Because of the weather, most of my tasks now take place indoors, either at home or in our shed. My first project was building shelves to accommodate the seedling trays. I made them out of pine for under $20 worth of lumber. Not only were they cheaper than the plastic sets they sell at Home Depot and Lowes, but I think they look much sharper too.

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This week I started working on a 45 gal compost tumbler which I am making out of a plastic barrel also at a considerable savings. I am almost done with the tumbler, just need to secure the door on it and transport it to a sunny spot in the yard out of the way.

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In my planting schedule we are at “week -9” (9 weeks away from the date when last frost could be expected here on Long Island, which I call “week 0”). At this time I already have robust broccoli, cabbage and cauliflower seedlings growing under lights. I had started those as per my schedule 4 and 2 weeks ago.

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Four weeks ago I also put several sweet potatoes in water to get them to grow slips that could be planted outside in the spring. It took over two whole weeks for the sweet potatoes to start showing any sign of life, I was even concerned I had gotten duds instead of spuds. This week we finally started seeing signs of slips in some of them, and one in particular has sprung a couple that are now about 3/4 inch. I am not sure this whole process is supposed to take this long, but it is what it is…

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In my planting schedule this coming week I was supposed to start our marigolds and dahlias, but I have decided to buy those as seedlings, and concentrate on growing vegetables instead of companion/beneficial flowers. My seed starting schedule is pretty lax for another week, when I will have to start our peppers (sweet and fiery),  eggplants, and a first batch of lettuce and Swiss chard. From then on every week I will have to start seeds of something new to grow. Our goal for this year is to grow a very large variety of the vegetables that we eat regularly. Aside from the ones I already mentioned above, we will also be growing the following: Tomato (2-3 varieties), garlic (planted since the fall), onion,  celery, spinach, melon, cantaloupe, zucchini, cucumber, beans, peas, basil (of course), carrot, strawberry, radish, beet, winter squash, and cilantro.

I have decided this will be the year to try a few different things to improve production and conserve resources in our garden. My plans include installing a drip irrigation system to all my beds and start a work farm to handle our plant waste and produce vermicompost (also known to gardeners as “black gold”). I will report hopefully on weekly basis once we are on full swing.

Check out these posts

http://headinthegarden.com/2014/02/24/sweet-potatoes-vs-yams/

http://headinthegarden.com/2014/02/10/my-garden-update-21014/

On Your Mark…

We have reached mid winter, and there is plenty of snow outside to prove it. The view of our garden from my office window today is stunning all dressed in the white powder we got last night. This has been an interesting season for us on Long Island. We have had our fair share of days with mild temperature, already forgotten by most, framed by bone chilling temperatures brought by the now famous Polar Vortex.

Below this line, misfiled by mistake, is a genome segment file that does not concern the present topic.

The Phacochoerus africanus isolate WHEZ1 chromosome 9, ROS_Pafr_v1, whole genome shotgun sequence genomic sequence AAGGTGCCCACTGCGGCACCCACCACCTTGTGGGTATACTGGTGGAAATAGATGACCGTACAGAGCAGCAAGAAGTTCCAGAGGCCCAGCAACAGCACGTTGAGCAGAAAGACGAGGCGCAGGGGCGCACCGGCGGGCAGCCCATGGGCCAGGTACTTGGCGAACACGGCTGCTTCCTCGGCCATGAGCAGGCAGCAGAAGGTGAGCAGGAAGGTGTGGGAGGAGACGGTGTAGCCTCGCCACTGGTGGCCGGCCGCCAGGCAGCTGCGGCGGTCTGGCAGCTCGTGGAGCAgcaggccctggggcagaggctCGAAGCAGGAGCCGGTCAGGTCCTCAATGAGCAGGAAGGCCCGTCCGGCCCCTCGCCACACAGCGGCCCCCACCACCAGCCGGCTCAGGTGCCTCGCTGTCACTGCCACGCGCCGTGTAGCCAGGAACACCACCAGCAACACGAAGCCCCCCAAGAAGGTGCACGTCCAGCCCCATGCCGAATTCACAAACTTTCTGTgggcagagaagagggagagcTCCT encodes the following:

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I admit I am somewhat impulsive.   I usually dedicated a couple of weeks to planning my garden just before tilling and planting, and most of the thinking is done while looking at seedling flats at the garden centers. Nonetheless, 2013 was a great year for us, we had many abundant crops, we met and visited many fellow gardeners, and learned a lot by interacting and sharing with you, the readers of this blog. So for 2014 I decided to do things in a little more organized manner.

Just before it got too cold to work outside comfortably, I started building a few raised beds which I plan to finish  in the spring. The decision to use raised beds this year is just because I want to experiment with square foot gardening. The idea is very interesting and the methodology seem simple and allows me to space production to lengthen the gardening season to suit our needs.

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Nonetheless, I still have about 500 sqft of ground garden space where I plan to grow sweet potatoes, corn, and perhaps some perennial fruit or berry bushes, which I have left mulched and covered with straw. Since I completed that work, I have dedicated some time to thinking what other things I really want to try this year. I have not only decided what plants to grow, but also decided I will be experimenting with vermiculture and more intensive composting as a means to improve our production and crop quality.

As I become more involved with gardening I have come to realize it is not just a late spring and summer thing. Many tasks have to be completed at specific times while it is still cold out, specially if you intend on avoiding buying seedlings at the garden centers. In order to organize myself through the early planting process, I compiled a chart from information available from online garden sites, seed catalogs and gardening books. The chart originally had specific dates when I needed to start seeds, whether indoors or outdoors, or when to bring the seedlings out based on where we live. However, as soon as I had finished it I realized it was of little use to anyone outside our county, so I modified it so it can be used by anyone in a temperate area as long as you know the expected date of last freeze-frost in your particular area. My current Spring Planting Guide can be viewed by clicking the bold links.